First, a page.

In Step 2, the optimization problem is specified as follows: where is the th deteriorated area, which is computed by multiplying the length of the area by its width. For example, the worst deteriorated area, which shows the lowest value of , can be found in DeArea1 (e.g., ). is the specified budget limitation.

In Step 3, a sorted column vector of the worst-first sequence in Step 1 is filled in the first row of a permutation memory (PM) matrix. The second row of the PM matrix is filled with a randomly generated permutation vector, consisting of the columns of the rehabilitation sections covered by the limited budget, as well as the corresponding total area, , as shown in where the first row represents the sorted column vector of the worst-first maintenance (e.g., is the first row (superscript) and the second worst deterioration area (subscript)); the second row represents the randomly generated permutation vector; is the total number of deteriorated sections which show an value <5, based on satisfying the limited city budget; and is the total deteriorated area. Some of the deteriorated sections will not be rehabilitated due to budget constraints.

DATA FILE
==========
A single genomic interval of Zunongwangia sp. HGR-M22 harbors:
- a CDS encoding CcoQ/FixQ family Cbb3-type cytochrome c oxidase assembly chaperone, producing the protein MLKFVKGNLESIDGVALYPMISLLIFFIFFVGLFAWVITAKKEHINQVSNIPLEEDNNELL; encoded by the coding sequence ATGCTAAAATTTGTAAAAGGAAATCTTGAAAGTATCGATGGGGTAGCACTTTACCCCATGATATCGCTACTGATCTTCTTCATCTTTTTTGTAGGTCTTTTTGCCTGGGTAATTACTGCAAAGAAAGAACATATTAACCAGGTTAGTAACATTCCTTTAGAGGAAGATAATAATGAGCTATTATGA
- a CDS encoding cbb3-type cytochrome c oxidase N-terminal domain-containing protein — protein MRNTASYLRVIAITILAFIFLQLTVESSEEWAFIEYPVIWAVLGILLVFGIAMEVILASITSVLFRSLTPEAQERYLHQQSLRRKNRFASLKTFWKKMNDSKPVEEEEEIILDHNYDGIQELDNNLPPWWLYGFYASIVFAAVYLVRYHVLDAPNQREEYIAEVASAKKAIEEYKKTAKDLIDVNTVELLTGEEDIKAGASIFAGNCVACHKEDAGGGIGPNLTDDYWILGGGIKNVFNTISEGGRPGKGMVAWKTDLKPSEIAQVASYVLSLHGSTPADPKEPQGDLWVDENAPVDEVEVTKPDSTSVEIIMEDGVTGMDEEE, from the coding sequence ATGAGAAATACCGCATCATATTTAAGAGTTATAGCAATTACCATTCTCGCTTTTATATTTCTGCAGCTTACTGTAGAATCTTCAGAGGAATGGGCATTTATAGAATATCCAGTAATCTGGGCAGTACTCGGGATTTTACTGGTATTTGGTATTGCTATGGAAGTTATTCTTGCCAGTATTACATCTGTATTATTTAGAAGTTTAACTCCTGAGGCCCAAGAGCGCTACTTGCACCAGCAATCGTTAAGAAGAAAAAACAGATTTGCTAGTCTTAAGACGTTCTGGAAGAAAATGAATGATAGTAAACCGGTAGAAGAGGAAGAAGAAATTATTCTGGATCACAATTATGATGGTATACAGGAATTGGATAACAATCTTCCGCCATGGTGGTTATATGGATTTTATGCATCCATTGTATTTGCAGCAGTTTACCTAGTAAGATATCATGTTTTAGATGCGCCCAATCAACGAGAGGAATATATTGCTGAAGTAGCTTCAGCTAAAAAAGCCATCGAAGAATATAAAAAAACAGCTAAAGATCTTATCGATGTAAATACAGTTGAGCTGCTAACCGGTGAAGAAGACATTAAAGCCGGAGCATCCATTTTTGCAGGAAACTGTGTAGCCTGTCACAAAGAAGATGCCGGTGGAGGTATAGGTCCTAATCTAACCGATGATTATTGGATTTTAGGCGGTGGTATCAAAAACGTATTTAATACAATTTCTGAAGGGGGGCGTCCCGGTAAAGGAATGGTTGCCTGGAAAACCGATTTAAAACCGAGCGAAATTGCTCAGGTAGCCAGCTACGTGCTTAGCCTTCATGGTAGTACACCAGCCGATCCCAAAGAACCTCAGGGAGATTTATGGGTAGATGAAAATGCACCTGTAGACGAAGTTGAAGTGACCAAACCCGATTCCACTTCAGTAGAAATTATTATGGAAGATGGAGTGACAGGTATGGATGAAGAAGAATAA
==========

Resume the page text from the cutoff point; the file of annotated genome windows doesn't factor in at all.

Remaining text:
In Step 4, a comparison process is carried out between the first and second rows in (6). Firstly, the second row in the PM matrix is randomly permutated until is larger than in (6). Secondly, a new permutation vector is randomly generated until the new permutation set provides a larger rehabilitation area in comparison with the second row, as given in If the new permutation set satisfies the above criterion of the larger rehabilitation area then, it can be added to the third row in the PM matrix, as shown in (7) and